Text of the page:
A new poll shows that early childhood education is a national priority for Americans, regardless of party. Now more than ever, voters see quality early learning as a necessity for today’s families. But the question raised is how to pay for these programs. The Administration is working in multiple ways to find funding for early learning.
Pay for Success (PFS) is an innovative financing model that states and communities are studying, and beginning to use, to fund early learning and other programs. PFS leverages philanthropic and other private dollars to fund services for a target population that measurably improve the outcomes for the individuals and communities. Because it focuses on outcomes, PFS appeals to taxpayers who want their dollars spent wisely.
In a PFS project, clearly defined and measurable goals for the services are determined upfront. Private funders pay for the cost of the services, and government pays back the private funders, with a reasonable return, only if the goals are achieved. This allows the government to partner with philanthropies and other investors to help drive evidence-based innovation and invest in what works.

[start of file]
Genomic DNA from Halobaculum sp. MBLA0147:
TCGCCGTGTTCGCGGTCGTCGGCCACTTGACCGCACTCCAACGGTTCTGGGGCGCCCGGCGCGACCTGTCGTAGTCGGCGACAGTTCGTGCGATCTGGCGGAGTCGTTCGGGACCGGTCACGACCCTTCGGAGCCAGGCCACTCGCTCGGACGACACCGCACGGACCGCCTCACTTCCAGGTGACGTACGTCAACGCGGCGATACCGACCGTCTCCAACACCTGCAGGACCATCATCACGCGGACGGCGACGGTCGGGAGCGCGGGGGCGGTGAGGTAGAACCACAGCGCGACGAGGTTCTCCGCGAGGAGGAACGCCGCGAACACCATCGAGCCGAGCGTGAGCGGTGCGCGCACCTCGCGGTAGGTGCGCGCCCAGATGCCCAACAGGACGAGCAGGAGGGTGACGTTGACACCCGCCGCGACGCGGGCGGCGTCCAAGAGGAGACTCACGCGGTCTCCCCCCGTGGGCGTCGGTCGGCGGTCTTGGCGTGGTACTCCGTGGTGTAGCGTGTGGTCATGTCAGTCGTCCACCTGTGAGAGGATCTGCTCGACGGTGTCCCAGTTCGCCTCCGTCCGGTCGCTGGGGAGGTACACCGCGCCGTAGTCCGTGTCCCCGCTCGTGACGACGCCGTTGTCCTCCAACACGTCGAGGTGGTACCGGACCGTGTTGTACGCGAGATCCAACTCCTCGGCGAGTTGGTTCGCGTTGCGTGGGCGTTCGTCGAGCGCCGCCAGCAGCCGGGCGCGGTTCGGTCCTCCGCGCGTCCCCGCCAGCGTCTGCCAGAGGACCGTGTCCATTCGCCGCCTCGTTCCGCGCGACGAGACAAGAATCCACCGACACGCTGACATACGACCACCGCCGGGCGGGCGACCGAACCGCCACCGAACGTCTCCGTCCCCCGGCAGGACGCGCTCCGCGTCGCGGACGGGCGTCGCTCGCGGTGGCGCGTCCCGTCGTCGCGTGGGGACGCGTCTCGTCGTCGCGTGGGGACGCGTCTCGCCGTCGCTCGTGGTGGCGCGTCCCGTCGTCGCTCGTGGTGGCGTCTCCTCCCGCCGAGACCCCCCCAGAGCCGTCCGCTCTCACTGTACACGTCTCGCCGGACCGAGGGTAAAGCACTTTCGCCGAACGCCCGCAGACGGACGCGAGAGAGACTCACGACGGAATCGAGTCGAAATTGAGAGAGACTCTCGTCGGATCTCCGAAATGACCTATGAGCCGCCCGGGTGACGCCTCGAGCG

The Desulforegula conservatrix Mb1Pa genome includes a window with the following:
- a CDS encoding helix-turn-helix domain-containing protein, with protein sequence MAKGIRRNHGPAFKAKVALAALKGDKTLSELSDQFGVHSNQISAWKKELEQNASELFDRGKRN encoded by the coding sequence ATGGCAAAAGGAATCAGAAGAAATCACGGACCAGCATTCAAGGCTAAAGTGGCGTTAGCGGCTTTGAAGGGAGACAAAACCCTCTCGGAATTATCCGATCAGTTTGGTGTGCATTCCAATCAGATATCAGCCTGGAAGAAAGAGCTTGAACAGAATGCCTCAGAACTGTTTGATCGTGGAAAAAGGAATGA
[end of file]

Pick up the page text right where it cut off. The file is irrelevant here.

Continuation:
In order to deepen expertise and capacity in this area, ED recently announced that Janis Dubno has joined the Department as a PFS Fellow. Janis comes to ED from the Policy Innovation Lab at the University of Utah where she is a Senior Fellow. She has extensive experience in PFS and played a critical role in developing and implementing the first early education PFS project, located in Utah.
Initial and newly released results of the Utah project indicate the intervention and the financing mechanism have been successful. Fewer children required special education services in kindergarten as a result of having attended high quality preschool, triggering the first investor payment in a PFS project in the United States. In addition, the Utah Preschool PFS project helped gain bi-partisan political support for the first state appropriations for high quality preschool in Utah in 2014.
Janis’ efforts will directly build upon the significant work that ED has already undertaken to explore and advance uses of PFS models to improve student outcomes. She will also help ED develop new ways to use PFS to expand effective educational programs.
PFS supports ED’s interests in supporting initiatives that are based on evidence; focused on outcomes; and ultimately designed to improve early, elementary, secondary, and post-secondary education while generating savings for taxpayers.
Libby Doggett is the Deputy Assistant Secretary for Policy and Early Learning at the U.S. Department of Education